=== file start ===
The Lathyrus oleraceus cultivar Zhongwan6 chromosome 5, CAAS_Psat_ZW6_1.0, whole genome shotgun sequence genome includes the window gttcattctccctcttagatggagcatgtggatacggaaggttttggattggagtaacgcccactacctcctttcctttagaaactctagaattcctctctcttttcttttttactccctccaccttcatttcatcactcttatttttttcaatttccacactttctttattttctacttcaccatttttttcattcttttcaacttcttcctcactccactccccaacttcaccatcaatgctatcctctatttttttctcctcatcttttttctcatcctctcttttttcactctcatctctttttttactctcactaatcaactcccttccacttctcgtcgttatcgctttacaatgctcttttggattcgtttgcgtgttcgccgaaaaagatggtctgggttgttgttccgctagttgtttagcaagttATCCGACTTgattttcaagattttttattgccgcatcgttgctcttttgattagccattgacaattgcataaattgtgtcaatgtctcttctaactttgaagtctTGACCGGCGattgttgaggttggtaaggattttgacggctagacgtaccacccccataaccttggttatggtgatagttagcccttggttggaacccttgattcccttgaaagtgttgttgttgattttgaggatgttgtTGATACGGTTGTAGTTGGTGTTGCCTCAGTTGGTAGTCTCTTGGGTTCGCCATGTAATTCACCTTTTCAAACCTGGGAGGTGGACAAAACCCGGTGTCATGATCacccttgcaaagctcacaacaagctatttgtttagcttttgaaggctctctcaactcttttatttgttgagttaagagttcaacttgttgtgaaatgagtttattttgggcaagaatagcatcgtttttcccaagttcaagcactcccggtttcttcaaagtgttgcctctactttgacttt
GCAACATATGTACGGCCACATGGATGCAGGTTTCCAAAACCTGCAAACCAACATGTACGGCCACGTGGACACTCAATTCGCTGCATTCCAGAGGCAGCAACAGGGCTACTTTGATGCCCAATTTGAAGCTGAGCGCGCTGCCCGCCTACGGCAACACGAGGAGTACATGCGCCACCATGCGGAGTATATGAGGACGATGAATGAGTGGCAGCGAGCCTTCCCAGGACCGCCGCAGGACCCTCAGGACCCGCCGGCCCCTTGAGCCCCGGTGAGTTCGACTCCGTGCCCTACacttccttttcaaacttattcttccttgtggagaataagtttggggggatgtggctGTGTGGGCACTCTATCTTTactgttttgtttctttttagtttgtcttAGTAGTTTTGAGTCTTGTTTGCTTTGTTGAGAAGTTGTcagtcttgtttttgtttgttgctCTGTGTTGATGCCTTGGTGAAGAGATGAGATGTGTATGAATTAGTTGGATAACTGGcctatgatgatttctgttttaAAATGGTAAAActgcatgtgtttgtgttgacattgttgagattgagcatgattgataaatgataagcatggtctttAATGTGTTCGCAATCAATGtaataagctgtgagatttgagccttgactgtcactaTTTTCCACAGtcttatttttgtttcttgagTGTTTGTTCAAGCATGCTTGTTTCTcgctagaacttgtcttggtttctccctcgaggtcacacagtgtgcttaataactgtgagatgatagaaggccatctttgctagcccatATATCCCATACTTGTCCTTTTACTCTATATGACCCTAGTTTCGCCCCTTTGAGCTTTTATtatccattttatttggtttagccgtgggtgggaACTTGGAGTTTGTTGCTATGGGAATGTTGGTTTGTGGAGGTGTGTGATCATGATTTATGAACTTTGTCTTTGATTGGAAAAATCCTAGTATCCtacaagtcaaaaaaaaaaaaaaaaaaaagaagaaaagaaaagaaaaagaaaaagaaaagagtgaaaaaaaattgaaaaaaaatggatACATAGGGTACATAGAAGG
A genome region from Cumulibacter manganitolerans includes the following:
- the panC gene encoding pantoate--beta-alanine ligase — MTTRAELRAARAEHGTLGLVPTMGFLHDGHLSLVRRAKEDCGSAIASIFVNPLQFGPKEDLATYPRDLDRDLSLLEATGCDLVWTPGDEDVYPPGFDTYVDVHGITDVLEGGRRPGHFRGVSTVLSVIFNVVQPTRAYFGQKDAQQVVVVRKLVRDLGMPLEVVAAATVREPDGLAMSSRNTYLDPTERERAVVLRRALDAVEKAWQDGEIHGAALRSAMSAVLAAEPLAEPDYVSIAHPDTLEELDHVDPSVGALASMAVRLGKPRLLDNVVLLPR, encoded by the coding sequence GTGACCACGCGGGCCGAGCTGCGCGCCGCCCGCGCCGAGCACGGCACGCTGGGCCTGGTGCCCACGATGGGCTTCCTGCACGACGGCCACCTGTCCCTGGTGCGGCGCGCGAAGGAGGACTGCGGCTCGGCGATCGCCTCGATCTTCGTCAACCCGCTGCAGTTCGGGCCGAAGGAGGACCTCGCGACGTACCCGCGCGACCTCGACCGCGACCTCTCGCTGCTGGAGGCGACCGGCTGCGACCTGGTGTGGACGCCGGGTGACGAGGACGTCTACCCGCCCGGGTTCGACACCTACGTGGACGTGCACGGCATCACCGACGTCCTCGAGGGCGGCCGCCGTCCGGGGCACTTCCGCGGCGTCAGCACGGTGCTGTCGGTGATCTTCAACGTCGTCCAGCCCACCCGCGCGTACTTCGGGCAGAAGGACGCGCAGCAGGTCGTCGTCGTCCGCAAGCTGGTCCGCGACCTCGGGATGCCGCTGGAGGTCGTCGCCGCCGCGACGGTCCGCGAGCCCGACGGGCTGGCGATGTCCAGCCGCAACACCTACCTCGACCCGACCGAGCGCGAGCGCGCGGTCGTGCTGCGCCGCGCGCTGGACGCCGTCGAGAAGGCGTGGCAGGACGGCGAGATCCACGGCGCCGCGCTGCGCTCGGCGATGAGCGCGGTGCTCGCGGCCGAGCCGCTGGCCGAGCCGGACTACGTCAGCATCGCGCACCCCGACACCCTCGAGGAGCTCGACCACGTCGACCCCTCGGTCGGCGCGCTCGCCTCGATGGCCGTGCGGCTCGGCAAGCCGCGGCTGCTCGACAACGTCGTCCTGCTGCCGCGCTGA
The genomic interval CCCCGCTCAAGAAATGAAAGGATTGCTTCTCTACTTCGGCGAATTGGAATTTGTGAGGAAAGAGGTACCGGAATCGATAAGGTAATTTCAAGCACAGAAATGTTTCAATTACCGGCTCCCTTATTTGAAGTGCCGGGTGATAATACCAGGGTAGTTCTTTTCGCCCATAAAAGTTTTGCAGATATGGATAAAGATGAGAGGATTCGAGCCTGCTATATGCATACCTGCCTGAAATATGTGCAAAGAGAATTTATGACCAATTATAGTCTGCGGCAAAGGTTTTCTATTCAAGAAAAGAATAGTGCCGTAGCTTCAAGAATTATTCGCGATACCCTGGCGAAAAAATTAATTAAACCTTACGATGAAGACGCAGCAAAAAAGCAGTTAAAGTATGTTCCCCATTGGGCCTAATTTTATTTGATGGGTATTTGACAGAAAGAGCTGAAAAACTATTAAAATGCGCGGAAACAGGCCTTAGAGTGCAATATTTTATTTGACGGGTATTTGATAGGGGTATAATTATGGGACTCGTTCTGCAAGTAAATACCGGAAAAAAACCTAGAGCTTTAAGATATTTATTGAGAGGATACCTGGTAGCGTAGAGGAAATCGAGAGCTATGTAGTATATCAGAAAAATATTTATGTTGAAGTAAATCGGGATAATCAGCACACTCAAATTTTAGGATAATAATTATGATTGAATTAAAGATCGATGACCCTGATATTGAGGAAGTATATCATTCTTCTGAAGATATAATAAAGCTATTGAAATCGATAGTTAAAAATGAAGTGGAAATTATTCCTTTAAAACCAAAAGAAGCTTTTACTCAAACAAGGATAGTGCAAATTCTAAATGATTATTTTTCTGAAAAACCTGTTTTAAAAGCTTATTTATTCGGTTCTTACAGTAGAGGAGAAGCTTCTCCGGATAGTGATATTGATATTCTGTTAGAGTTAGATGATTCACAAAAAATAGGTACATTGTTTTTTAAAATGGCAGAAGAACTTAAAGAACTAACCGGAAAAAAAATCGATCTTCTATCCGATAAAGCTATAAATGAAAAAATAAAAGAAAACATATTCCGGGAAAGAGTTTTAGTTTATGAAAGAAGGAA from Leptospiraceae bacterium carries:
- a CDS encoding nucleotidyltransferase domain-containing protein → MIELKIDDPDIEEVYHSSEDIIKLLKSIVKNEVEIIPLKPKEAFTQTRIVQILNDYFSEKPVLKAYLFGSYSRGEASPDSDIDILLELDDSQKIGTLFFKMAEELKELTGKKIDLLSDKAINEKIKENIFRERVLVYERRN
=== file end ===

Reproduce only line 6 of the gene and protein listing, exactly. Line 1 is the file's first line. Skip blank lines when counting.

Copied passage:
- a CDS encoding nucleotidyltransferase domain-containing protein → MIELKIDDPDIEEVYHSSEDIIKLLKSIVKNEVEIIPLKPKEAFTQTRIVQILNDYFSEKPVLKAYLFGSYSRGEASPDSDIDILLELDDSQKIGTLFFKMAEELKELTGKKIDLLSDKAINEKIKENIFRERVLVYERRN